committed to historic Baptist & Reformed beliefs

 

CHAPTER V.

Heretics of the Fourteenth and Fifteenth Centuries—Wycliffe’s Sentiments on Baptism—
The Bohemians—Baptism among the Waldenses—Church Government—Immersion.

 

The references to heretics in the proceedings of  Councils during the fourteenth and fifteenth centuries are comparatively few in number and very general in their character. The particular opinions held are not specified, but directions are given to exercise constant vigilance, lest heresies should creep in unawares, and magistrates are specially charged to apprehend all suspected persons, and to put in execution the laws against them, if convicted. There was no lack of zeal in that respect. The civil powers were completely under the control of the clergy, who, while they indulged their own savage propensities, and sought by such means to perpetuate the reign of ignorance and delusion, continued to evade the responsibility. They did not torture and burn the heretics! How could it be supposed that ministers of mercy would have anything to do with deeds of blood? Oh no! They only delivered them up to the secular power! The base hypocrites would have hurled the thunders of excommunication against the secular power if the heretics had been spared. They did not burn them—but they delivered them up for the purpose of being burnt! Were they not more than accessories to the murders?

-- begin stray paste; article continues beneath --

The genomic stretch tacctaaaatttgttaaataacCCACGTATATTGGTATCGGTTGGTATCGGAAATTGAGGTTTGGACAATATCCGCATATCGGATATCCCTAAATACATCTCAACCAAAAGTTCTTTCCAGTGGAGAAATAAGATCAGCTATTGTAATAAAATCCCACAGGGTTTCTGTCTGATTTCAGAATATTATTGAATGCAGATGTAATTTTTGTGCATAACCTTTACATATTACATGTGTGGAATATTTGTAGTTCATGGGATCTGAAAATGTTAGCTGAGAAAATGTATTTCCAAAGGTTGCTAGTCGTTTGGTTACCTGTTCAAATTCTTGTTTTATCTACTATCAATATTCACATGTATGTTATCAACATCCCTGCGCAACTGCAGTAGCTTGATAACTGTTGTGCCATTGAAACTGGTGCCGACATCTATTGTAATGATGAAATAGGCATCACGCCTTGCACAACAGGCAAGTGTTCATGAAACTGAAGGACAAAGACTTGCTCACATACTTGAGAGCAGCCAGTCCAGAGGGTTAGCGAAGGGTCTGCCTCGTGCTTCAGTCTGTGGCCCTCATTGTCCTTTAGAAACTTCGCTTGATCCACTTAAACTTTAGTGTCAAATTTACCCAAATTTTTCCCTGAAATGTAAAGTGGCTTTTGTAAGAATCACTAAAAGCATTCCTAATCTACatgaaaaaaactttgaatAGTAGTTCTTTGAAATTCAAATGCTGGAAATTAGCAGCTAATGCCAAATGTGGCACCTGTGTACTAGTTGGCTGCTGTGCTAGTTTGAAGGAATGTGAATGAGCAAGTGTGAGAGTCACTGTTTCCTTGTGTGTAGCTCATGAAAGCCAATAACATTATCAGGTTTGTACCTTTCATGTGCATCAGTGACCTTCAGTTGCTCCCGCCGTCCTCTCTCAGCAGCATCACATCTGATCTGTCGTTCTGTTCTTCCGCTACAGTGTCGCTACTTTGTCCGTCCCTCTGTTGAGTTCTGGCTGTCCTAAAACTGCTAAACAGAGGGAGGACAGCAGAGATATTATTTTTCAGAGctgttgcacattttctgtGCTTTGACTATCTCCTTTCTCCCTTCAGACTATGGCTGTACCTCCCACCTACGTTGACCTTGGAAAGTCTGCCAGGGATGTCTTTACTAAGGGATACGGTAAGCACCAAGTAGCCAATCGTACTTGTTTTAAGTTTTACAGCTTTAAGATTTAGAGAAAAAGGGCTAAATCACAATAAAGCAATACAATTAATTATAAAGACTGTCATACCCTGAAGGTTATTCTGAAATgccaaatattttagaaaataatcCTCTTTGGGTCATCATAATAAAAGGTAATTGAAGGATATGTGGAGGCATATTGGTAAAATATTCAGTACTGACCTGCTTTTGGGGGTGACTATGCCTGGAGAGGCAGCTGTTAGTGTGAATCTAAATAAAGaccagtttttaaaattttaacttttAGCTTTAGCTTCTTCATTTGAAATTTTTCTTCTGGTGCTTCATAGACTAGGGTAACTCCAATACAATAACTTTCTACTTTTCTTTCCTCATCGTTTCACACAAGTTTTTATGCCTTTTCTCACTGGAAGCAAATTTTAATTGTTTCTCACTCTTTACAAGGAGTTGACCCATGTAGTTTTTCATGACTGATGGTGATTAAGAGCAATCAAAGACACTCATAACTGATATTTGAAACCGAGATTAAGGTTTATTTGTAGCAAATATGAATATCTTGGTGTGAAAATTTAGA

Many of the Reformers of this period inculcated truths, the legitimate consequences of which involved all, or nearly all, for which we now contend. When they argued that a Christian church should be a society of the pious, and that Christian ordinances belonged to believers only, they had but another step to take in order to appear as full Baptists. Take Dr. Vaughan’s statement of John de Wycliffe’s views:—